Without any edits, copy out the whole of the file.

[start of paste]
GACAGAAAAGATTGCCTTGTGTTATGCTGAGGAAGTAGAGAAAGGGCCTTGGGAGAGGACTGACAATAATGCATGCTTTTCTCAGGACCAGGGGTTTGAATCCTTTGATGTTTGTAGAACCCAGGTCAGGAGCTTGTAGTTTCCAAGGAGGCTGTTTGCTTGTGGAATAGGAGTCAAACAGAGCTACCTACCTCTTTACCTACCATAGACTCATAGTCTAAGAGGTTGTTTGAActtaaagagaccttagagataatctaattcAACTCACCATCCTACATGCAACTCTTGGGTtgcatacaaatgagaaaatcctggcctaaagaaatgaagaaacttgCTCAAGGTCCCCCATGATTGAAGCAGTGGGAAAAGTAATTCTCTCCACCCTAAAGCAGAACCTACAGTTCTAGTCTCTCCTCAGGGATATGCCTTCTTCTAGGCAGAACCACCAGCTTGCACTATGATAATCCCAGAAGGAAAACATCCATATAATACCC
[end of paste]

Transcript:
GACAGAAAAGATTGCCTTGTGTTATGCTGAGGAAGTAGAGAAAGGGCCTTGGGAGAGGACTGACAATAATGCATGCTTTTCTCAGGACCAGGGGTTTGAATCCTTTGATGTTTGTAGAACCCAGGTCAGGAGCTTGTAGTTTCCAAGGAGGCTGTTTGCTTGTGGAATAGGAGTCAAACAGAGCTACCTACCTCTTTACCTACCATAGACTCATAGTCTAAGAGGTTGTTTGAActtaaagagaccttagagataatctaattcAACTCACCATCCTACATGCAACTCTTGGGTtgcatacaaatgagaaaatcctggcctaaagaaatgaagaaacttgCTCAAGGTCCCCCATGATTGAAGCAGTGGGAAAAGTAATTCTCTCCACCCTAAAGCAGAACCTACAGTTCTAGTCTCTCCTCAGGGATATGCCTTCTTCTAGGCAGAACCACCAGCTTGCACTATGATAATCCCAGAAGGAAAACATCCATATAATACCC